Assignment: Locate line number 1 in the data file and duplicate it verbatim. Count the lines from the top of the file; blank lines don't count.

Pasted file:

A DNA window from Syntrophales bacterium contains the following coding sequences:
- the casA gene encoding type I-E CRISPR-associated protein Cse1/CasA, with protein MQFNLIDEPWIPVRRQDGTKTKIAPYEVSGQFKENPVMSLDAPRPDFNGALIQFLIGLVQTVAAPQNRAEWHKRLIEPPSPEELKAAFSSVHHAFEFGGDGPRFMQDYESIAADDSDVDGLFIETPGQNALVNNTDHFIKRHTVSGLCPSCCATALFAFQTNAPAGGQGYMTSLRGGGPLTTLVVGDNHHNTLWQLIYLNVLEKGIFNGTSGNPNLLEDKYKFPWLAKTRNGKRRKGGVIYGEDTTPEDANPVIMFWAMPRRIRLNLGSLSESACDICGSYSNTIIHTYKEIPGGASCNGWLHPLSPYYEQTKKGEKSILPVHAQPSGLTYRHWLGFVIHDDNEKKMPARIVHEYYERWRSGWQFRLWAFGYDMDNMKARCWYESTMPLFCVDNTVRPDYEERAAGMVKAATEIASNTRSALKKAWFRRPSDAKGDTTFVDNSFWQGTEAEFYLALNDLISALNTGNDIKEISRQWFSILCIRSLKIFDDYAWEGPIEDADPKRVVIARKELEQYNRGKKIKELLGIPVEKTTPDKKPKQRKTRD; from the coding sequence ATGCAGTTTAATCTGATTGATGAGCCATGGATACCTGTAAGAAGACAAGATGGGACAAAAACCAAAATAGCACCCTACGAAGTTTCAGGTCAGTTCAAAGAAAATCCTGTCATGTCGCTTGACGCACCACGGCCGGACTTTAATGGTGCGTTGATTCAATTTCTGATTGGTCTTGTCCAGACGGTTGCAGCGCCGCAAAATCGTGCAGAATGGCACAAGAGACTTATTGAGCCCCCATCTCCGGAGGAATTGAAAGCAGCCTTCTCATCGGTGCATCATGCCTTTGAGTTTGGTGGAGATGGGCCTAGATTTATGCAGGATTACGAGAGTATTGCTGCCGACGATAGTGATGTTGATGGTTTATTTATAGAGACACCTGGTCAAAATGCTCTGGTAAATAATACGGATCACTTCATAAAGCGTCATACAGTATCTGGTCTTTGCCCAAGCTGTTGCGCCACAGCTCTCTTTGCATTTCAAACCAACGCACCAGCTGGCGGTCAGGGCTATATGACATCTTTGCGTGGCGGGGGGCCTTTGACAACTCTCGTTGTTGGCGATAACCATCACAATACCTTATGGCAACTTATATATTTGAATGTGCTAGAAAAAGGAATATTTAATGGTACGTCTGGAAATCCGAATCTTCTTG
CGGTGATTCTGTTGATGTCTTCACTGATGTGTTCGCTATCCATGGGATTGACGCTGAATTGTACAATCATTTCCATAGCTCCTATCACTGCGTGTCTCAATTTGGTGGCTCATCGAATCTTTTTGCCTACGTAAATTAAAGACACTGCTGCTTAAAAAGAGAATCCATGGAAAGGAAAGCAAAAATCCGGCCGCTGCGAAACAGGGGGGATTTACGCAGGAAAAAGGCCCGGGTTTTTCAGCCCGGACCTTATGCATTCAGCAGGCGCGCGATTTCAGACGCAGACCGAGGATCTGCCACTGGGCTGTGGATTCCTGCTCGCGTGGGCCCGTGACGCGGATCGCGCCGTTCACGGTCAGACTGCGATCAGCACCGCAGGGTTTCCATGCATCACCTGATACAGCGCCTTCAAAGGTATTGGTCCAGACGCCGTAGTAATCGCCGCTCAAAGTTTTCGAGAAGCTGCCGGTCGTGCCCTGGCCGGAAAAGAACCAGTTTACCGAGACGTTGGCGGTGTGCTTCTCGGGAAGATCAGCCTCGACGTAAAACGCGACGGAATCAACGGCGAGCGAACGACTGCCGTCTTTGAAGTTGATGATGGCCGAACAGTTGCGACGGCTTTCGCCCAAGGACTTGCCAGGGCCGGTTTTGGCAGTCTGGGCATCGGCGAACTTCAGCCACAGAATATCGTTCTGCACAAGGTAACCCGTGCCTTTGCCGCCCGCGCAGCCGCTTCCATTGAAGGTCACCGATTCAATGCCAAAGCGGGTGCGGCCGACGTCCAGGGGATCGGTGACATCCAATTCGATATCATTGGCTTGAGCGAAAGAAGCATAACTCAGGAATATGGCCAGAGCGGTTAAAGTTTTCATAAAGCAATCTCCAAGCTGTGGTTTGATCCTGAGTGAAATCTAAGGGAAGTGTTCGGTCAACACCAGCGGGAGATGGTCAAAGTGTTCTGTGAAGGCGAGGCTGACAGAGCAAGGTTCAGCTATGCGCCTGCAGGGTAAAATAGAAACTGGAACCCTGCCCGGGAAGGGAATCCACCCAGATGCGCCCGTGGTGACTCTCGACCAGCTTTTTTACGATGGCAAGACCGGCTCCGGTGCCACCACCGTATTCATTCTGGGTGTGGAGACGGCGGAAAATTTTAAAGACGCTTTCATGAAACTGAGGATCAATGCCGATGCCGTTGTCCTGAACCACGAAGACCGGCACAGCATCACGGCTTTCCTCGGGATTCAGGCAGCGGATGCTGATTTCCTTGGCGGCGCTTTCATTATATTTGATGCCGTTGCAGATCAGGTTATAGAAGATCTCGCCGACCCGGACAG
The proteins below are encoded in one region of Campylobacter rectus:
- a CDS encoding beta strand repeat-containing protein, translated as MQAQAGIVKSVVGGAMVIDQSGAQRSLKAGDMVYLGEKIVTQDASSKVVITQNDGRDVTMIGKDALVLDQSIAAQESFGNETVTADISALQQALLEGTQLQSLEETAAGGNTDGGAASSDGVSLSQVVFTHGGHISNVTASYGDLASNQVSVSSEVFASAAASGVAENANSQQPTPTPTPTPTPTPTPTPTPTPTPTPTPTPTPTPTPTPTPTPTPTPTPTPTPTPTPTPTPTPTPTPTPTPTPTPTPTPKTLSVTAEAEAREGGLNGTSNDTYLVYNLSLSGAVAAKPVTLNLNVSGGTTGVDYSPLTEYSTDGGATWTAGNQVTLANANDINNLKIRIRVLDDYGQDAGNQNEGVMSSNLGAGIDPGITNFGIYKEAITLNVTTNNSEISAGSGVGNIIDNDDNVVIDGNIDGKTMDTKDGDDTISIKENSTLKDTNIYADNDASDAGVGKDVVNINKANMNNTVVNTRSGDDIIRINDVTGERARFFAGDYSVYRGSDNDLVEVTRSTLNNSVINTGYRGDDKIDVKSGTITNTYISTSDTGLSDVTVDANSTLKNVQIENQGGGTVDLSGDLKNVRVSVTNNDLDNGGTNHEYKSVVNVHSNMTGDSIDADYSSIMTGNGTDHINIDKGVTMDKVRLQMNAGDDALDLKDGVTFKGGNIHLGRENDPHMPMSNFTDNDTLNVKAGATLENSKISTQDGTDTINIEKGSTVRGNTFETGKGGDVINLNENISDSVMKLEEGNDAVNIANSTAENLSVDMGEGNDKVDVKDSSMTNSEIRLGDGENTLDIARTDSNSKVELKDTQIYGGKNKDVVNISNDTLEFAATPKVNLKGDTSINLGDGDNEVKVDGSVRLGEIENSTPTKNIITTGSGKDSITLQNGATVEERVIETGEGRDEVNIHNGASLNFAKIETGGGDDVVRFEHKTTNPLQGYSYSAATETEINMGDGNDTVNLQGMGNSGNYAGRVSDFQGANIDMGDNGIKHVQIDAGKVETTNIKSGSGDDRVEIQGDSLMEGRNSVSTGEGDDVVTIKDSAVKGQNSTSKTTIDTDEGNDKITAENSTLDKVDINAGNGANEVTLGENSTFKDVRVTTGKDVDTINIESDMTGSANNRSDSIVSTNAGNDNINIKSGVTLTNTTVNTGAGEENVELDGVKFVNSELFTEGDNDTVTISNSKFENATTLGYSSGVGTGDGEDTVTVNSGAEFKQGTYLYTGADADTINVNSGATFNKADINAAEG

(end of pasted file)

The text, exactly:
A DNA window from Syntrophales bacterium contains the following coding sequences: